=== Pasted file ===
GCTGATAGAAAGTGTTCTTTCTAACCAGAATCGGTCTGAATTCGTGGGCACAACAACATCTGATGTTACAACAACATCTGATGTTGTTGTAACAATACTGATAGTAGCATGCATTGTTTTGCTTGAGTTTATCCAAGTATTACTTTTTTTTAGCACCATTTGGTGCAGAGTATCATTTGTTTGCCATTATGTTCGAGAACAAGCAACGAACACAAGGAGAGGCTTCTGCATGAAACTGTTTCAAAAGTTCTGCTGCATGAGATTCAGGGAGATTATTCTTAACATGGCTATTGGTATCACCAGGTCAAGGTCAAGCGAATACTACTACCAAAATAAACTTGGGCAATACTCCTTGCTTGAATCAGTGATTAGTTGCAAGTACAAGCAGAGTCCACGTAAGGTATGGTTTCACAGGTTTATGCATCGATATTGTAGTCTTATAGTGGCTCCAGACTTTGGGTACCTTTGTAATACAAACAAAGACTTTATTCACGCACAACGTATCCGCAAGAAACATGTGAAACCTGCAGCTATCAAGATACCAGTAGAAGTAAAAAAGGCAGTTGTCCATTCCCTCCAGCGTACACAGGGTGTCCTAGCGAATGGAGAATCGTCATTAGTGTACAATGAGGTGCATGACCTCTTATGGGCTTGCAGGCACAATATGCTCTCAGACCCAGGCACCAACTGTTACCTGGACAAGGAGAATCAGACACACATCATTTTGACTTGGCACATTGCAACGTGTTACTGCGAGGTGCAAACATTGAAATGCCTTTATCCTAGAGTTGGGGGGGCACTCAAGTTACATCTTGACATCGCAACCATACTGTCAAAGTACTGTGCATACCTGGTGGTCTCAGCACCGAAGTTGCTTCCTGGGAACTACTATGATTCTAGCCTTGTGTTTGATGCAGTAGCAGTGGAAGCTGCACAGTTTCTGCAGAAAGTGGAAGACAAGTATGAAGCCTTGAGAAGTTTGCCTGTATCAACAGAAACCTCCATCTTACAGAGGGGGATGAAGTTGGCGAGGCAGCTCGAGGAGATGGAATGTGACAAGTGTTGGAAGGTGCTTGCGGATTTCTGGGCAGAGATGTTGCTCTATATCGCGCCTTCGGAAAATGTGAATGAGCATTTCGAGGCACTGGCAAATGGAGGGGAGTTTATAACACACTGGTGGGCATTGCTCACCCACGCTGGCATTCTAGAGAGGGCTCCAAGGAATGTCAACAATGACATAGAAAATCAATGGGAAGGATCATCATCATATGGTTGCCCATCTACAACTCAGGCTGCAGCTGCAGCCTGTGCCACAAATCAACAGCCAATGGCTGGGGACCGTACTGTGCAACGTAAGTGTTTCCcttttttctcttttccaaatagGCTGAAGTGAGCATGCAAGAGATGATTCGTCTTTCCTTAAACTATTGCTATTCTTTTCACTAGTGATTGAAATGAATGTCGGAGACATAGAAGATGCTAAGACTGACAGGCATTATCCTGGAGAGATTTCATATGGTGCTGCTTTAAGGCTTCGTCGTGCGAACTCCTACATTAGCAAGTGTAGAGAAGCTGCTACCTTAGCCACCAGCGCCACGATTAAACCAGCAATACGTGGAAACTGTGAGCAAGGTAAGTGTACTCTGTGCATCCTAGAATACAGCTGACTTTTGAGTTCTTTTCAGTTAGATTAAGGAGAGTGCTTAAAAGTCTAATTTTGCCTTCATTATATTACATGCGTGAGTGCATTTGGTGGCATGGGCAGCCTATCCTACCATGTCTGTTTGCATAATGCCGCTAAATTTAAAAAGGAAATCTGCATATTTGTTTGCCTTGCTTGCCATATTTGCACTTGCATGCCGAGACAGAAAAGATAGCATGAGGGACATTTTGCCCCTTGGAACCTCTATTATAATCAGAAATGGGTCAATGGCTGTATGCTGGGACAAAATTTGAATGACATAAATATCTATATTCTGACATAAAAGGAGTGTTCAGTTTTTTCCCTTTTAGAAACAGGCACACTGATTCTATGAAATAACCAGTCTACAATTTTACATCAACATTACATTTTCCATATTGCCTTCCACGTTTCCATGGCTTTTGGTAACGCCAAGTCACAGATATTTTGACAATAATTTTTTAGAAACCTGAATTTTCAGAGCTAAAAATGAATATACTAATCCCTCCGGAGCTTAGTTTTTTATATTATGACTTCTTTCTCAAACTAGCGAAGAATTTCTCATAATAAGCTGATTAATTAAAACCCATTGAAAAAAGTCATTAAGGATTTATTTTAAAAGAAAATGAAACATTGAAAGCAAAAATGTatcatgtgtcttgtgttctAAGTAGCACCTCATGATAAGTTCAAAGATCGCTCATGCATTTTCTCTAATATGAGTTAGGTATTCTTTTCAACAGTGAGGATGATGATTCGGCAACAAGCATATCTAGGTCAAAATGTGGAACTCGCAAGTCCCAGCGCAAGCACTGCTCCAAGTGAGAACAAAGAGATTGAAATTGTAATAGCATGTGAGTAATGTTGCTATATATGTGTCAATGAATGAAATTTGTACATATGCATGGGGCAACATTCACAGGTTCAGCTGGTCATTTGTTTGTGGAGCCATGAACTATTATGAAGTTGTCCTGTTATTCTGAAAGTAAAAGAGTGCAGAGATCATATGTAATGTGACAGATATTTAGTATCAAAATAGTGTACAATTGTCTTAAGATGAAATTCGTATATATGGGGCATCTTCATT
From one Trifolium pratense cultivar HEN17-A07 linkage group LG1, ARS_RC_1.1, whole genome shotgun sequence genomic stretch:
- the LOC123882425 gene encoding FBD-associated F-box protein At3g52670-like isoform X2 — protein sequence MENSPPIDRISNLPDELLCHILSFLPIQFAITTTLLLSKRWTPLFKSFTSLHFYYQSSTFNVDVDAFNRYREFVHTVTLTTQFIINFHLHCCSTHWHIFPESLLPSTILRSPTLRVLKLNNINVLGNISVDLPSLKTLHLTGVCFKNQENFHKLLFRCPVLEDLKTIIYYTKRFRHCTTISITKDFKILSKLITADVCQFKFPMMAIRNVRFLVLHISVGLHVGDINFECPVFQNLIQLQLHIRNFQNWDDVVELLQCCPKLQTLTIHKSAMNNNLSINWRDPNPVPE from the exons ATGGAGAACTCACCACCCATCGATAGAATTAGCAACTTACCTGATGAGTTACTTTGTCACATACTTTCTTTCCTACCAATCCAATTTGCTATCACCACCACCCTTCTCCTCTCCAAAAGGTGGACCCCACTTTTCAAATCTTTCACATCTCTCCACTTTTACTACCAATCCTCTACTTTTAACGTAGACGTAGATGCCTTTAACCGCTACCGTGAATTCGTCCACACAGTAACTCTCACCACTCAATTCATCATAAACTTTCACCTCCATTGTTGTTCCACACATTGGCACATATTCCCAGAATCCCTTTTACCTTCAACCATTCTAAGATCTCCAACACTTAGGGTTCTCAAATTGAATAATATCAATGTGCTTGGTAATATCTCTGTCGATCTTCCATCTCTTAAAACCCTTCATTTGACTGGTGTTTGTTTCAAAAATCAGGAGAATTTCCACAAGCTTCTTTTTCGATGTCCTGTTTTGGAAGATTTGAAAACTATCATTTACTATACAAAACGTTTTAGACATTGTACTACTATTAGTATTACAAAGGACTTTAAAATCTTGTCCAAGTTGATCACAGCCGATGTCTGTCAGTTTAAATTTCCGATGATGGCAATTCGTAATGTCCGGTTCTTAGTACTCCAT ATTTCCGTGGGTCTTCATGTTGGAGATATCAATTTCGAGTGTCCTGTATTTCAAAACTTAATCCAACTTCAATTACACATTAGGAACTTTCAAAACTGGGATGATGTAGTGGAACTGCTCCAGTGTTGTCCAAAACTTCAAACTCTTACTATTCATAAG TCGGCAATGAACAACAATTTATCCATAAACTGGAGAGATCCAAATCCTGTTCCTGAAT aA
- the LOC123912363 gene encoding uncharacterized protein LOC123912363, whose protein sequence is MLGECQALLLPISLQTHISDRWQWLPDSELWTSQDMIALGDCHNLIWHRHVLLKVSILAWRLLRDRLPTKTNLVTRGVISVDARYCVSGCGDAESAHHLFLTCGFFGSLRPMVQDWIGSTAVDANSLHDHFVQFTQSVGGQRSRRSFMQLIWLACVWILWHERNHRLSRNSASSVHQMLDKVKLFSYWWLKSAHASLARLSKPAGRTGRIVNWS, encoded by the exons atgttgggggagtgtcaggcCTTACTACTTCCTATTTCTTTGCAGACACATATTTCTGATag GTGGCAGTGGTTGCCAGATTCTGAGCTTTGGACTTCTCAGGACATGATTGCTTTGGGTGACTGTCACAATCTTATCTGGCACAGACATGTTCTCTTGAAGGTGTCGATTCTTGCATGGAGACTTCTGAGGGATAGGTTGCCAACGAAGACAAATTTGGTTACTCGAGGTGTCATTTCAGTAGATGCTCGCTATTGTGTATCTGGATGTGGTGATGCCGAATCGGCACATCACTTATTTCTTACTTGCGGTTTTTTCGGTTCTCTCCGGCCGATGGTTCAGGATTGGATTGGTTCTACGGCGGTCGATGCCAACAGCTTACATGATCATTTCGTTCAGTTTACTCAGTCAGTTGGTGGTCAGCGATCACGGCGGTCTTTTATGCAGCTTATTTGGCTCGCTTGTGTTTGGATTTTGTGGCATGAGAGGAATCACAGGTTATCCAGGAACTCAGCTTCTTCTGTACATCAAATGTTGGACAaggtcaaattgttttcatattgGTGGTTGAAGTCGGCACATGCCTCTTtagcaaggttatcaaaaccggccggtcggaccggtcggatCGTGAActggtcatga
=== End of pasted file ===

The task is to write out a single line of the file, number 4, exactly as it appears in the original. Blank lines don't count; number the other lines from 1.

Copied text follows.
- the LOC123912363 gene encoding uncharacterized protein LOC123912363, whose protein sequence is MLGECQALLLPISLQTHISDRWQWLPDSELWTSQDMIALGDCHNLIWHRHVLLKVSILAWRLLRDRLPTKTNLVTRGVISVDARYCVSGCGDAESAHHLFLTCGFFGSLRPMVQDWIGSTAVDANSLHDHFVQFTQSVGGQRSRRSFMQLIWLACVWILWHERNHRLSRNSASSVHQMLDKVKLFSYWWLKSAHASLARLSKPAGRTGRIVNWS, encoded by the exons atgttgggggagtgtcaggcCTTACTACTTCCTATTTCTTTGCAGACACATATTTCTGATag GTGGCAGTGGTTGCCAGATTCTGAGCTTTGGACTTCTCAGGACATGATTGCTTTGGGTGACTGTCACAATCTTATCTGGCACAGACATGTTCTCTTGAAGGTGTCGATTCTTGCATGGAGACTTCTGAGGGATAGGTTGCCAACGAAGACAAATTTGGTTACTCGAGGTGTCATTTCAGTAGATGCTCGCTATTGTGTATCTGGATGTGGTGATGCCGAATCGGCACATCACTTATTTCTTACTTGCGGTTTTTTCGGTTCTCTCCGGCCGATGGTTCAGGATTGGATTGGTTCTACGGCGGTCGATGCCAACAGCTTACATGATCATTTCGTTCAGTTTACTCAGTCAGTTGGTGGTCAGCGATCACGGCGGTCTTTTATGCAGCTTATTTGGCTCGCTTGTGTTTGGATTTTGTGGCATGAGAGGAATCACAGGTTATCCAGGAACTCAGCTTCTTCTGTACATCAAATGTTGGACAaggtcaaattgttttcatattgGTGGTTGAAGTCGGCACATGCCTCTTtagcaaggttatcaaaaccggccggtcggaccggtcggatCGTGAActggtcatga